AJ Fox Compliance - 5 things to consider when in a hurry to hire a permanent employee

This is a situation we frequently see*, a strong candidate is under consideration and would normally be requested for interview, but for the 3 month notice period that does not sit well with the urgency of the hire. Here are a few things we think are important to consider when you have an urgent need for a permanent employee:

1. Is Filling the Role More Important than Hiring the Right Person?

Nearly every role that we work on is briefed on an urgent basis and we understand the pressure vacancies can put on teams, especially in Business Acceptance functions. However we never think this should trump the aim to hire the best person for the job. The risks have to be carefully weighed up. In the long-term hiring the wrong person for the role is likely to do more damage than the short term impact of leaving a role vacant for longer. Remember, the Hare might have got out of the blocks more quickly, but it was the Tortoise that won the race.

2. You don't have to Hire them if you Interview them - but you do have to Manage Expectations.

Honesty really is the best policy in these circumstances. We don't need to be scared to tell a candidate that their notice period could be a hurdle; candidates understand that a long notice period might be a disadvantage, but that does not mean they don't still want a chance to show you why you should wait for them. As long as we are honest with candidates about this then expectations can be managed accordingly. Recruiters should be having these conversations ahead of interview so that candidates and employers arrive at the interview on the same page. Interviewing a candidate on a 3 month notice period is not a hard and fast commitment to delaying the hiring process but it gives you the opportunity to more accurately weigh up the risk/reward of taking the extra time to hire this candidate.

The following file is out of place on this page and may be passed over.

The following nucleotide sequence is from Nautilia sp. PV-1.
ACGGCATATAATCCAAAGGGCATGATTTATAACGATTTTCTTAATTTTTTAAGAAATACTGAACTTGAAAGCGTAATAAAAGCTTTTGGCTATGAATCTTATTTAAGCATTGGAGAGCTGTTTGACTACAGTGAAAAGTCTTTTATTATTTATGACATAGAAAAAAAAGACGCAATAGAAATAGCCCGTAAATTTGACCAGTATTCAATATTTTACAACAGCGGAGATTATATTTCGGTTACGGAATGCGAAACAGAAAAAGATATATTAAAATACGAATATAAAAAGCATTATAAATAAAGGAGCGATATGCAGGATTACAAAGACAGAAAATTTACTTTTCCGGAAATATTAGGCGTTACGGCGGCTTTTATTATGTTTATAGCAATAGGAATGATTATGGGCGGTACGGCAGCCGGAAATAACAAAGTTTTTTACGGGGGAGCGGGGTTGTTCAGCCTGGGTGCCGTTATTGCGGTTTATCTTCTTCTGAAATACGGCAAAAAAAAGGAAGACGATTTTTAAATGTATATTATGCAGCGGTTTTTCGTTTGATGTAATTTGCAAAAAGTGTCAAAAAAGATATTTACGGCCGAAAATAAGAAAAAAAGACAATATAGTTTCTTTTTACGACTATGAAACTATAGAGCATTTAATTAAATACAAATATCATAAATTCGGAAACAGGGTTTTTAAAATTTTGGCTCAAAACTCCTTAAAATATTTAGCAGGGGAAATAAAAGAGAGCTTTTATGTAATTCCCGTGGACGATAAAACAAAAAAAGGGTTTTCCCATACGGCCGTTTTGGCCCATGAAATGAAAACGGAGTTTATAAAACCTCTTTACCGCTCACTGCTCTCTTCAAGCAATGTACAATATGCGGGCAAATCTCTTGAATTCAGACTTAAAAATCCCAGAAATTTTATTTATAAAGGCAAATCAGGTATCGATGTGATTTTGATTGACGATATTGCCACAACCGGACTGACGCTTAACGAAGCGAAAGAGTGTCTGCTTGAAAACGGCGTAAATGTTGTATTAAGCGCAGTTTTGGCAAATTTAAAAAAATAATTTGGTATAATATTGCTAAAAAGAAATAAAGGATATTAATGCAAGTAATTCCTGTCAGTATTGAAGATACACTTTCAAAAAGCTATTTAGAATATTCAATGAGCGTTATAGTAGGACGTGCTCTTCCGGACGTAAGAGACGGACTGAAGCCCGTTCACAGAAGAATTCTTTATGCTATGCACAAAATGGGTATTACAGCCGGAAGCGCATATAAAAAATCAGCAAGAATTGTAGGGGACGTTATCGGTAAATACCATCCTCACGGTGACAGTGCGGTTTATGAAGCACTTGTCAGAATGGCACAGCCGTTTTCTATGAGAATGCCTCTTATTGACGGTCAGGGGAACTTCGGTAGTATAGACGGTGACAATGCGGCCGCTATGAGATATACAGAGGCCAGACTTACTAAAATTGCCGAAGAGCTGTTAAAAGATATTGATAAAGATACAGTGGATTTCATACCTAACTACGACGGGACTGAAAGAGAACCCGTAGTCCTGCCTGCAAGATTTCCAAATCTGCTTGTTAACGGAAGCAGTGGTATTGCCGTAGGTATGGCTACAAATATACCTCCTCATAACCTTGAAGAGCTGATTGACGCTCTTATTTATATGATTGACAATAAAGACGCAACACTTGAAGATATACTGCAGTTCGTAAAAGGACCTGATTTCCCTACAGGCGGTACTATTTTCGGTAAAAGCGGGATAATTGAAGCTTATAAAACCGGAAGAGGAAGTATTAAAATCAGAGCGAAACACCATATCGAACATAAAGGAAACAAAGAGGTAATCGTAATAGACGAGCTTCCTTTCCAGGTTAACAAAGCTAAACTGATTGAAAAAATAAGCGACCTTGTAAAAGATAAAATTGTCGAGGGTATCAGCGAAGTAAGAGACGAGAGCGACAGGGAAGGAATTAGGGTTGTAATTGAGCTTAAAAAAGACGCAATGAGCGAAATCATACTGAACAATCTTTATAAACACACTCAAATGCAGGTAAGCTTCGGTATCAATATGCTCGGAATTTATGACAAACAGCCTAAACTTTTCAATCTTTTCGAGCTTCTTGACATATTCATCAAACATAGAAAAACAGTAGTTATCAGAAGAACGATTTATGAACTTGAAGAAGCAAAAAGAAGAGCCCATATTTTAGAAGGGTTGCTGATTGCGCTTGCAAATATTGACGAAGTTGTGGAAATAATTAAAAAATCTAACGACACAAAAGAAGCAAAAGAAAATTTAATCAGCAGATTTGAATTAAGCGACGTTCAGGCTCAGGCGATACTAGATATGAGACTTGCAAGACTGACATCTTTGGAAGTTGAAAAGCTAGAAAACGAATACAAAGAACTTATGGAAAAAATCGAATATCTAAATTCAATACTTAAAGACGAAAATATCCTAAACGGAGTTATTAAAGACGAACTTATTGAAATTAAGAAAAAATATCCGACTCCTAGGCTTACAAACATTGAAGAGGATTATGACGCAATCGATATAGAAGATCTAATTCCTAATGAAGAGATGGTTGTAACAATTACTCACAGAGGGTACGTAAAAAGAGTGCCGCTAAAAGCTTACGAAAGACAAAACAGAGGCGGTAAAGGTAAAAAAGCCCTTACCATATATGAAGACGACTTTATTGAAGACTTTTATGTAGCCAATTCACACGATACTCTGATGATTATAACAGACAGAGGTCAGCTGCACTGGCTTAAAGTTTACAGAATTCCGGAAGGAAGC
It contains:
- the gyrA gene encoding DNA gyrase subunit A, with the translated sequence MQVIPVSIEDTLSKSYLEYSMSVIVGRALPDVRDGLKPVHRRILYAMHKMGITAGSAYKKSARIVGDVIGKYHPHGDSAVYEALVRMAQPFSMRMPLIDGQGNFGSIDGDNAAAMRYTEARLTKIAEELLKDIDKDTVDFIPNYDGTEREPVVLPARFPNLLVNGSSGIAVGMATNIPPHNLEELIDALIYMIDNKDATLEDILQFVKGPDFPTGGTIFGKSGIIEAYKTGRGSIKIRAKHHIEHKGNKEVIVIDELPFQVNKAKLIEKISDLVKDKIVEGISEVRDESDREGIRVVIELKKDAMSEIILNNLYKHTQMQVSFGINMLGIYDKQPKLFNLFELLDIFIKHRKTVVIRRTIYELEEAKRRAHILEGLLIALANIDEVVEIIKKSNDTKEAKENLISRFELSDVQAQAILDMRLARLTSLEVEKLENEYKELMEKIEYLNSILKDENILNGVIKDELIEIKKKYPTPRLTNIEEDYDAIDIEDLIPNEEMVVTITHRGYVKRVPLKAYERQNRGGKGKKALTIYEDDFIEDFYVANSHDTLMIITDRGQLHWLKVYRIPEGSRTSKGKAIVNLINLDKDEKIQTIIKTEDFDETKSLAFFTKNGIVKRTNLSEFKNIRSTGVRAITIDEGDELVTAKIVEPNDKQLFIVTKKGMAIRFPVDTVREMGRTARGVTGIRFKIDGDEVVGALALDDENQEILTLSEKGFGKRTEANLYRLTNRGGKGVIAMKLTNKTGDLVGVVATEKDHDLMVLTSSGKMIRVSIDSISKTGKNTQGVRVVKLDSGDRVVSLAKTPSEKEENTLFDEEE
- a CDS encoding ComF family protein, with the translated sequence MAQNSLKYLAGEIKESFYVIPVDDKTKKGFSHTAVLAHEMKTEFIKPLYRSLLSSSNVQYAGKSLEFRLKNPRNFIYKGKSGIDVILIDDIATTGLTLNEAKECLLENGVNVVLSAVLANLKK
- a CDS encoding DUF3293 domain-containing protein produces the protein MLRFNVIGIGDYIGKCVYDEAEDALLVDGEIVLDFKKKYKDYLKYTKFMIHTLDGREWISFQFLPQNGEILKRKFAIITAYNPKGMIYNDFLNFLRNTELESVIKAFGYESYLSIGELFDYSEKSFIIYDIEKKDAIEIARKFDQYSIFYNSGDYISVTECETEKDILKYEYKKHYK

3. Start the Clock Ticking!

We frequently work with clients who do not interview candidates at the beginning of a search due to long notice periods, only to find themselves a month down the line coming back to the very same candidates having not found what they needed from the more immediately available applicants. This can have a huge impact on the overall length of the recruitment process. If your requirements really are urgent then they will continue to be urgent which is all the more reason to start interviewing relevant candidates on long notice periods on day one, alongside any candidates on shorter notice periods.

4. The Best Candidates won't stay on the Market for long.

To make things worse, we often find that by the time clients come to deciding they will have to consider the candidates on longer notice periods the original applicants are no longer on the market. The best active candidates do not stay around for long. This can cause significant additional delay adding many weeks to the recruitment process.

5. "The Best Defense is a Good Offense"